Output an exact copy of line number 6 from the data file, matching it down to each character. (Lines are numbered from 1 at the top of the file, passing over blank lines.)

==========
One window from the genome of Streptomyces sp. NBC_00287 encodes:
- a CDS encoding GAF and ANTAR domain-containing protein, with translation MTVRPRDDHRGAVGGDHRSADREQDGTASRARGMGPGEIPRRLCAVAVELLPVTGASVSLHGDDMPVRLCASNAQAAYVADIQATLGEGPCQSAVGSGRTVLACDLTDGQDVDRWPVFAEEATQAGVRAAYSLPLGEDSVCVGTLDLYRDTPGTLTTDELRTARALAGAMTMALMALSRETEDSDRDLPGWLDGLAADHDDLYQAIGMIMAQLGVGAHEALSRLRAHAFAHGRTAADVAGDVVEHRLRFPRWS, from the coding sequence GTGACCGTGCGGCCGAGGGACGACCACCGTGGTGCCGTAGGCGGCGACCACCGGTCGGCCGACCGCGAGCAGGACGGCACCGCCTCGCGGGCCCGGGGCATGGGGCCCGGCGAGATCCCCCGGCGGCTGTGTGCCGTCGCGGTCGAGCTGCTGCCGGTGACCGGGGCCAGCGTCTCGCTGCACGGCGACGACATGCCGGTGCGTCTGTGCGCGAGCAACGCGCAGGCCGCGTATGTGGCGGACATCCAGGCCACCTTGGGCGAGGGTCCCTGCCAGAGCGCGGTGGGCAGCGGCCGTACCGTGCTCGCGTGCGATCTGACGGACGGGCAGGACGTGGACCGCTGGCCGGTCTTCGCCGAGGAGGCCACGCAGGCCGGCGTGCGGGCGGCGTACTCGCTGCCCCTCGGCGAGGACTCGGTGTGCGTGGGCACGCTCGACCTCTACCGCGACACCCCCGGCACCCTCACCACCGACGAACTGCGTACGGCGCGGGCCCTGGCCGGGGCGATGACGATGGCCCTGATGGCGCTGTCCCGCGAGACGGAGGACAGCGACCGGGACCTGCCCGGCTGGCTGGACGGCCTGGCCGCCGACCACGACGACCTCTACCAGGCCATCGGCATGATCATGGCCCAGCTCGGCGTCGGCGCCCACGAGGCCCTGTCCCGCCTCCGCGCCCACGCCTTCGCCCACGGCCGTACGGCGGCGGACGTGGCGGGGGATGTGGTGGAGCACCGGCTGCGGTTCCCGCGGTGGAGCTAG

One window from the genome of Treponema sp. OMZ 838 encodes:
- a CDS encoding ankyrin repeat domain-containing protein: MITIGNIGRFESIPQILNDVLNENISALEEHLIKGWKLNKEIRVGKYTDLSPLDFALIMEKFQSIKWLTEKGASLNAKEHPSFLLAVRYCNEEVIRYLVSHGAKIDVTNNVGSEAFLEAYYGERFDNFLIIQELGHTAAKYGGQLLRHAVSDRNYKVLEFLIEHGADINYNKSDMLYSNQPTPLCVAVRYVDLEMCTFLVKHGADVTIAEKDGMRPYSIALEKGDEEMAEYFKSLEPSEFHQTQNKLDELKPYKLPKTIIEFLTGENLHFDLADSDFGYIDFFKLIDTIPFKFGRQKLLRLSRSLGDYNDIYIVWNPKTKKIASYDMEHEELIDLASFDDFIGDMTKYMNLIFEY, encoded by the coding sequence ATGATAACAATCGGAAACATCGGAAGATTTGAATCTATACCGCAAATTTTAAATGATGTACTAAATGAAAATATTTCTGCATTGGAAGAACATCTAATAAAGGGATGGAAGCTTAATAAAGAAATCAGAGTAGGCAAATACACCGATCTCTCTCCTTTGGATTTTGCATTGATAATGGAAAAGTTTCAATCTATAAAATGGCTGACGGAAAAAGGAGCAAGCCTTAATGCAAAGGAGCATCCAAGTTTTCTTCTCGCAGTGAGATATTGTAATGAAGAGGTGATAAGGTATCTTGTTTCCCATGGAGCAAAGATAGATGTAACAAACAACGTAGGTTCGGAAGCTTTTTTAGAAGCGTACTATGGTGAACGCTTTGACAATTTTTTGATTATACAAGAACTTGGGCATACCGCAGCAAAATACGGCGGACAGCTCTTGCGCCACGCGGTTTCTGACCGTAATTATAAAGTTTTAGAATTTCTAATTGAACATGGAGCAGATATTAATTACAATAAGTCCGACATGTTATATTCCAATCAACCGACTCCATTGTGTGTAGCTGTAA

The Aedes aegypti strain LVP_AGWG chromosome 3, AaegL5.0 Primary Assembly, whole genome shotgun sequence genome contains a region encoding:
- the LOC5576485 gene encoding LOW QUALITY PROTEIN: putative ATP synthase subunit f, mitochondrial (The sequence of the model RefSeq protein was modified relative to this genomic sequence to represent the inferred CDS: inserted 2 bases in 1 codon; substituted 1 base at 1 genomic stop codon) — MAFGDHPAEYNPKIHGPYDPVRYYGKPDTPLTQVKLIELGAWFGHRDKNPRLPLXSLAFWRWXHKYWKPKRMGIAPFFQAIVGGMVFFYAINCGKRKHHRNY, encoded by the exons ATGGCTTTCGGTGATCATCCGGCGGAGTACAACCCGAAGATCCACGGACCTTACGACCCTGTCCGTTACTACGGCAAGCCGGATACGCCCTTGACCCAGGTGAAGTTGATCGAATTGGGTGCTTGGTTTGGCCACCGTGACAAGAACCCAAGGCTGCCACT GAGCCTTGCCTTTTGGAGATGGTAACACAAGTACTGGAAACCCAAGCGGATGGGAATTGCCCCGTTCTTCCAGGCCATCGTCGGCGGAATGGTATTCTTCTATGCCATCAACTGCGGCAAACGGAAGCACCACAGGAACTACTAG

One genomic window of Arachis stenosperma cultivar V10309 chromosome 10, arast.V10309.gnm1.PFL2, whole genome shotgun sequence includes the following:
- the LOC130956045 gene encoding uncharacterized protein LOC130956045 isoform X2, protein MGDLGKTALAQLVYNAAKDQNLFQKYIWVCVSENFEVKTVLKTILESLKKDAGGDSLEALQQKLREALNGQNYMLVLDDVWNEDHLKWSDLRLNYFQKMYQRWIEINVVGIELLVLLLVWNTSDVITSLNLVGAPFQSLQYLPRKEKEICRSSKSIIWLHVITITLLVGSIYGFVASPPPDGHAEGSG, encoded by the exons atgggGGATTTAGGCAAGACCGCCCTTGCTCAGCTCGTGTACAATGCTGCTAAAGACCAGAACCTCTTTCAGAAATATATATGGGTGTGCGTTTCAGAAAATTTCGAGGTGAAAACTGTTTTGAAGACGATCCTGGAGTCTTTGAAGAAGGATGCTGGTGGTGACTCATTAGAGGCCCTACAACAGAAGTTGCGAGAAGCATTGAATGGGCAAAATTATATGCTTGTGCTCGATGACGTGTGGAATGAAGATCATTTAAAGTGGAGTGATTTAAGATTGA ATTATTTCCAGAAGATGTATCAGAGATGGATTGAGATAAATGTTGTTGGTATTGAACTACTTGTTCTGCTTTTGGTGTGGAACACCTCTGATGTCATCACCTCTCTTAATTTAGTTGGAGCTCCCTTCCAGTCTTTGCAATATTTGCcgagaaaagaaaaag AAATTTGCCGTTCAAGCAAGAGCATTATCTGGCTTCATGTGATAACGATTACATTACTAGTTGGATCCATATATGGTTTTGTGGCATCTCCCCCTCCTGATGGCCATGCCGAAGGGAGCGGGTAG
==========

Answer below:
- the LOC5576485 gene encoding LOW QUALITY PROTEIN: putative ATP synthase subunit f, mitochondrial (The sequence of the model RefSeq protein was modified relative to this genomic sequence to represent the inferred CDS: inserted 2 bases in 1 codon; substituted 1 base at 1 genomic stop codon) — MAFGDHPAEYNPKIHGPYDPVRYYGKPDTPLTQVKLIELGAWFGHRDKNPRLPLXSLAFWRWXHKYWKPKRMGIAPFFQAIVGGMVFFYAINCGKRKHHRNY, encoded by the exons ATGGCTTTCGGTGATCATCCGGCGGAGTACAACCCGAAGATCCACGGACCTTACGACCCTGTCCGTTACTACGGCAAGCCGGATACGCCCTTGACCCAGGTGAAGTTGATCGAATTGGGTGCTTGGTTTGGCCACCGTGACAAGAACCCAAGGCTGCCACT GAGCCTTGCCTTTTGGAGATGGTAACACAAGTACTGGAAACCCAAGCGGATGGGAATTGCCCCGTTCTTCCAGGCCATCGTCGGCGGAATGGTATTCTTCTATGCCATCAACTGCGGCAAACGGAAGCACCACAGGAACTACTAG